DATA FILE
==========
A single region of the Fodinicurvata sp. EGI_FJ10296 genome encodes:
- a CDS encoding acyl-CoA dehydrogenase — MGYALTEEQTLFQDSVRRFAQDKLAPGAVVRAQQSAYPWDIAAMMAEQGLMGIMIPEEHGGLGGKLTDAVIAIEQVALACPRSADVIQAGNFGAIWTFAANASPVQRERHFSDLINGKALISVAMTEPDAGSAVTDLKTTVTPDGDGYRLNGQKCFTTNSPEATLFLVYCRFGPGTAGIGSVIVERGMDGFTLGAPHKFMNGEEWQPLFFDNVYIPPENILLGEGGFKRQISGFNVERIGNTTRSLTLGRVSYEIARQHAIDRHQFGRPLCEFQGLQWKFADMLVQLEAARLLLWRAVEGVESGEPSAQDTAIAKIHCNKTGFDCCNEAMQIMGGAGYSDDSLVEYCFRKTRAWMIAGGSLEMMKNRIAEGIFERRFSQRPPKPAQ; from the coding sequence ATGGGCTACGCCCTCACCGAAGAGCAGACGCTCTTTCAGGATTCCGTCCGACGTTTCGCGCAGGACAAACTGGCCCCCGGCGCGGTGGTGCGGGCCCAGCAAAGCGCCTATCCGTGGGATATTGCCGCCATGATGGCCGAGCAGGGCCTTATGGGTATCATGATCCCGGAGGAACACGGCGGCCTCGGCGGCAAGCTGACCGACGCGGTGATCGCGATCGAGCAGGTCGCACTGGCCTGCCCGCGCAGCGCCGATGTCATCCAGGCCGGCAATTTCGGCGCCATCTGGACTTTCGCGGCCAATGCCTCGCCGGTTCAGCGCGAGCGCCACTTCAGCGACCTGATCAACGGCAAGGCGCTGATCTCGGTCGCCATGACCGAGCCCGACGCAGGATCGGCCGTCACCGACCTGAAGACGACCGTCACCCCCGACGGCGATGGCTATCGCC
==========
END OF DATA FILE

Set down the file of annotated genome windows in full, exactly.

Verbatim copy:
A single region of the Fodinicurvata sp. EGI_FJ10296 genome encodes:
- a CDS encoding acyl-CoA dehydrogenase — MGYALTEEQTLFQDSVRRFAQDKLAPGAVVRAQQSAYPWDIAAMMAEQGLMGIMIPEEHGGLGGKLTDAVIAIEQVALACPRSADVIQAGNFGAIWTFAANASPVQRERHFSDLINGKALISVAMTEPDAGSAVTDLKTTVTPDGDGYRLNGQKCFTTNSPEATLFLVYCRFGPGTAGIGSVIVERGMDGFTLGAPHKFMNGEEWQPLFFDNVYIPPENILLGEGGFKRQISGFNVERIGNTTRSLTLGRVSYEIARQHAIDRHQFGRPLCEFQGLQWKFADMLVQLEAARLLLWRAVEGVESGEPSAQDTAIAKIHCNKTGFDCCNEAMQIMGGAGYSDDSLVEYCFRKTRAWMIAGGSLEMMKNRIAEGIFERRFSQRPPKPAQ; from the coding sequence ATGGGCTACGCCCTCACCGAAGAGCAGACGCTCTTTCAGGATTCCGTCCGACGTTTCGCGCAGGACAAACTGGCCCCCGGCGCGGTGGTGCGGGCCCAGCAAAGCGCCTATCCGTGGGATATTGCCGCCATGATGGCCGAGCAGGGCCTTATGGGTATCATGATCCCGGAGGAACACGGCGGCCTCGGCGGCAAGCTGACCGACGCGGTGATCGCGATCGAGCAGGTCGCACTGGCCTGCCCGCGCAGCGCCGATGTCATCCAGGCCGGCAATTTCGGCGCCATCTGGACTTTCGCGGCCAATGCCTCGCCGGTTCAGCGCGAGCGCCACTTCAGCGACCTGATCAACGGCAAGGCGCTGATCTCGGTCGCCATGACCGAGCCCGACGCAGGATCGGCCGTCACCGACCTGAAGACGACCGTCACCCCCGACGGCGATGGCTATCGCC